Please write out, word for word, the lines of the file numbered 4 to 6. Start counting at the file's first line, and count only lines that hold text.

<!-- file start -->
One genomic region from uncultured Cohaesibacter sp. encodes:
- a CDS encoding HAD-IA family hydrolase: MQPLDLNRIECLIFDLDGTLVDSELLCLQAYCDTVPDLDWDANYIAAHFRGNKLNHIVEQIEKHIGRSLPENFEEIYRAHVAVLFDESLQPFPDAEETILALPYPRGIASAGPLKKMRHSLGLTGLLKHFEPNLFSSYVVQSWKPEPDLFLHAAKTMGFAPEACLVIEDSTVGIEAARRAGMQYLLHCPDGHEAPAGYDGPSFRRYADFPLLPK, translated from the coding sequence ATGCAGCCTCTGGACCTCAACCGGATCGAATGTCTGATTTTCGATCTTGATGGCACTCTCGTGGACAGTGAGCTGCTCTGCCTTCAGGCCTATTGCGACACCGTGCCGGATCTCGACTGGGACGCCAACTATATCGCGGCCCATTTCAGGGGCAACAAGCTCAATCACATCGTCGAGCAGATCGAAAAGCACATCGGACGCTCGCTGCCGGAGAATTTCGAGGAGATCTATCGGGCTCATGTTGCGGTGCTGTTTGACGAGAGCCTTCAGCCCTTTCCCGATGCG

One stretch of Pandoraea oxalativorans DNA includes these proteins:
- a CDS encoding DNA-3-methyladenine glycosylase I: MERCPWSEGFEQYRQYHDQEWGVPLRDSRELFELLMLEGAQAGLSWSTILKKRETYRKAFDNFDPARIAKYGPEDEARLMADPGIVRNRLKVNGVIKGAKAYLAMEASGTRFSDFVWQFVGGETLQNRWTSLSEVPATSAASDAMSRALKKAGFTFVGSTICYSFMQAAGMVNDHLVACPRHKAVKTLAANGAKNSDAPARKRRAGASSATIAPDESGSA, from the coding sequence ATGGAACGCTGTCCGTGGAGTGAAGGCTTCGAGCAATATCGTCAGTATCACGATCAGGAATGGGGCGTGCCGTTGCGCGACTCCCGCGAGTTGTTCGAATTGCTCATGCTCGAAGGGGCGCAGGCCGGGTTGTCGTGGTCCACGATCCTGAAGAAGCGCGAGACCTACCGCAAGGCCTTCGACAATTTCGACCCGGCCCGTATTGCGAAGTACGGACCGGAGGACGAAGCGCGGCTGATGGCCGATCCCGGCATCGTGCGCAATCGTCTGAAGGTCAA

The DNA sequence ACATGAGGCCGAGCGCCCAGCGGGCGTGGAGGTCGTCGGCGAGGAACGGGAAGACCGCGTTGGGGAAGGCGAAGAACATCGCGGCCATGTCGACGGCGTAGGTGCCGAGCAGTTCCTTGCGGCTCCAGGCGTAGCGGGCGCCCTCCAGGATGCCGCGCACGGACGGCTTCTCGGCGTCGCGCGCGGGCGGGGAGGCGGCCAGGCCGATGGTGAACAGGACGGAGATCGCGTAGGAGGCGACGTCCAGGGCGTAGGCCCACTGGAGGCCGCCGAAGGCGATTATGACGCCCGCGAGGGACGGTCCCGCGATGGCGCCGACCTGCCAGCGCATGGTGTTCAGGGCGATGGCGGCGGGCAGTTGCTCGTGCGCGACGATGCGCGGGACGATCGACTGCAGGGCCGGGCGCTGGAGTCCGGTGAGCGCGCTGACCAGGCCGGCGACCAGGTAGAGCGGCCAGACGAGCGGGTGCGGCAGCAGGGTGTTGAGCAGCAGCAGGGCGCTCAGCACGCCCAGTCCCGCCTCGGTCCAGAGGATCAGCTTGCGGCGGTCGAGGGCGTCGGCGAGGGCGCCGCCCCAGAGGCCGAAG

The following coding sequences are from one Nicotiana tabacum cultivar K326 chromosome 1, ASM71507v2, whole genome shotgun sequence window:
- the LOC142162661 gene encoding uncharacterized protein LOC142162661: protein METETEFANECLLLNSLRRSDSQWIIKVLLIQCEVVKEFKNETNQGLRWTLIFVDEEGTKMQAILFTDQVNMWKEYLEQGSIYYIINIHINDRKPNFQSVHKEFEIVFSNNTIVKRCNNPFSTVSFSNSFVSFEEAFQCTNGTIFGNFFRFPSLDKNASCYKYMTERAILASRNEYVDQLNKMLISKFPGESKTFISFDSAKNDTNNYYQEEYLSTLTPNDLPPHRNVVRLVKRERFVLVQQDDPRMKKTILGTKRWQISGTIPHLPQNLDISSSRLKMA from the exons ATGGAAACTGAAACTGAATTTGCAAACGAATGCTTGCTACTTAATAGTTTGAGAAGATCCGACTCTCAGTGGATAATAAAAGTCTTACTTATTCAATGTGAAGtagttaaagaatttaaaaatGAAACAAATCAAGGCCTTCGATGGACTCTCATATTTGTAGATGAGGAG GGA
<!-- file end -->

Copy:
- a CDS encoding DNA-3-methyladenine glycosylase I: MERCPWSEGFEQYRQYHDQEWGVPLRDSRELFELLMLEGAQAGLSWSTILKKRETYRKAFDNFDPARIAKYGPEDEARLMADPGIVRNRLKVNGVIKGAKAYLAMEASGTRFSDFVWQFVGGETLQNRWTSLSEVPATSAASDAMSRALKKAGFTFVGSTICYSFMQAAGMVNDHLVACPRHKAVKTLAANGAKNSDAPARKRRAGASSATIAPDESGSA, from the coding sequence ATGGAACGCTGTCCGTGGAGTGAAGGCTTCGAGCAATATCGTCAGTATCACGATCAGGAATGGGGCGTGCCGTTGCGCGACTCCCGCGAGTTGTTCGAATTGCTCATGCTCGAAGGGGCGCAGGCCGGGTTGTCGTGGTCCACGATCCTGAAGAAGCGCGAGACCTACCGCAAGGCCTTCGACAATTTCGACCCGGCCCGTATTGCGAAGTACGGACCGGAGGACGAAGCGCGGCTGATGGCCGATCCCGGCATCGTGCGCAATCGTCTGAAGGTCAA

The DNA sequence ACATGAGGCCGAGCGCCCAGCGGGCGTGGAGGTCGTCGGCGAGGAACGGGAAGACCGCGTTGGGGAAGGCGAAGAACATCGCGGCCATGTCGACGGCGTAGGTGCCGAGCAGTTCCTTGCGGCTCCAGGCGTAGCGGGCGCCCTCCAGGATGCCGCGCACGGACGGCTTCTCGGCGTCGCGCGCGGGCGGGGAGGCGGCCAGGCCGATGGTGAACAGGACGGAGATCGCGTAGGAGGCGACGTCCAGGGCGTAGGCCCACTGGAGGCCGCCGAAGGCGATTATGACGCCCGCGAGGGACGGTCCCGCGATGGCGCCGACCTGCCAGCGCATGGTGTTCAGGGCGATGGCGGCGGGCAGTTGCTCGTGCGCGACGATGCGCGGGACGATCGACTGCAGGGCCGGGCGCTGGAGTCCGGTGAGCGCGCTGACCAGGCCGGCGACCAGGTAGAGCGGCCAGACGAGCGGGTGCGGCAGCAGGGTGTTGAGCAGCAGCAGGGCGCTCAGCACGCCCAGTCCCGCCTCGGTCCAGAGGATCAGCTTGCGGCGGTCGAGGGCGTCGGCGAGGGCGCCGCCCCAGAGGCCGAAG

The following coding sequences are from one Nicotiana tabacum cultivar K326 chromosome 1, ASM71507v2, whole genome shotgun sequence window: